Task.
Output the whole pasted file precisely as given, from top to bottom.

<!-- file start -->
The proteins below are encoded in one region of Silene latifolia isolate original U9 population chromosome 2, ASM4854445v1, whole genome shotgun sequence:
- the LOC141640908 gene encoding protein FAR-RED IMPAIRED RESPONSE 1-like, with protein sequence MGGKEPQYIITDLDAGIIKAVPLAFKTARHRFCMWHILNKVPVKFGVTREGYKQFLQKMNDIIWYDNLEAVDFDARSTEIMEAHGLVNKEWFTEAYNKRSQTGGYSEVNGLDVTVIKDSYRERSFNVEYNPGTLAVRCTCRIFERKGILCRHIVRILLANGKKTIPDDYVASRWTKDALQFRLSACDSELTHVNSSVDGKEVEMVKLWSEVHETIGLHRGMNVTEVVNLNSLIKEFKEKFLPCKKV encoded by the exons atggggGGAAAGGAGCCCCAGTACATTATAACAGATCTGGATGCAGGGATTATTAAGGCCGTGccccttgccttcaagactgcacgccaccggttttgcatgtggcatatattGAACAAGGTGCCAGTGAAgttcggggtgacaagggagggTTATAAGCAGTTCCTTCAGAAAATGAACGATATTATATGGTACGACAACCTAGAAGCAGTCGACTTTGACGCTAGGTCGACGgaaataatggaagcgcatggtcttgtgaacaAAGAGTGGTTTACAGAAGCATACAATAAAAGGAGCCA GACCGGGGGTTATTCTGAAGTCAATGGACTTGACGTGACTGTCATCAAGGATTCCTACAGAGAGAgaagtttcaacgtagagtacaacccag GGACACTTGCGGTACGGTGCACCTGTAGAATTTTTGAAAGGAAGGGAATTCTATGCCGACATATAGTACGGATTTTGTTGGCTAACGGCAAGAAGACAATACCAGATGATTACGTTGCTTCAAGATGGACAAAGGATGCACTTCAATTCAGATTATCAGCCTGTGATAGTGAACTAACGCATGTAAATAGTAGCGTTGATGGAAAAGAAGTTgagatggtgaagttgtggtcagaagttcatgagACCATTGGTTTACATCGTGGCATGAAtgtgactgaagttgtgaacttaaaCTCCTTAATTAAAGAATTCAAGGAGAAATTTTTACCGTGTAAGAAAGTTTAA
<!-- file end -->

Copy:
The proteins below are encoded in one region of Silene latifolia isolate original U9 population chromosome 2, ASM4854445v1, whole genome shotgun sequence:
- the LOC141640908 gene encoding protein FAR-RED IMPAIRED RESPONSE 1-like, with protein sequence MGGKEPQYIITDLDAGIIKAVPLAFKTARHRFCMWHILNKVPVKFGVTREGYKQFLQKMNDIIWYDNLEAVDFDARSTEIMEAHGLVNKEWFTEAYNKRSQTGGYSEVNGLDVTVIKDSYRERSFNVEYNPGTLAVRCTCRIFERKGILCRHIVRILLANGKKTIPDDYVASRWTKDALQFRLSACDSELTHVNSSVDGKEVEMVKLWSEVHETIGLHRGMNVTEVVNLNSLIKEFKEKFLPCKKV encoded by the exons atggggGGAAAGGAGCCCCAGTACATTATAACAGATCTGGATGCAGGGATTATTAAGGCCGTGccccttgccttcaagactgcacgccaccggttttgcatgtggcatatattGAACAAGGTGCCAGTGAAgttcggggtgacaagggagggTTATAAGCAGTTCCTTCAGAAAATGAACGATATTATATGGTACGACAACCTAGAAGCAGTCGACTTTGACGCTAGGTCGACGgaaataatggaagcgcatggtcttgtgaacaAAGAGTGGTTTACAGAAGCATACAATAAAAGGAGCCA GACCGGGGGTTATTCTGAAGTCAATGGACTTGACGTGACTGTCATCAAGGATTCCTACAGAGAGAgaagtttcaacgtagagtacaacccag GGACACTTGCGGTACGGTGCACCTGTAGAATTTTTGAAAGGAAGGGAATTCTATGCCGACATATAGTACGGATTTTGTTGGCTAACGGCAAGAAGACAATACCAGATGATTACGTTGCTTCAAGATGGACAAAGGATGCACTTCAATTCAGATTATCAGCCTGTGATAGTGAACTAACGCATGTAAATAGTAGCGTTGATGGAAAAGAAGTTgagatggtgaagttgtggtcagaagttcatgagACCATTGGTTTACATCGTGGCATGAAtgtgactgaagttgtgaacttaaaCTCCTTAATTAAAGAATTCAAGGAGAAATTTTTACCGTGTAAGAAAGTTTAA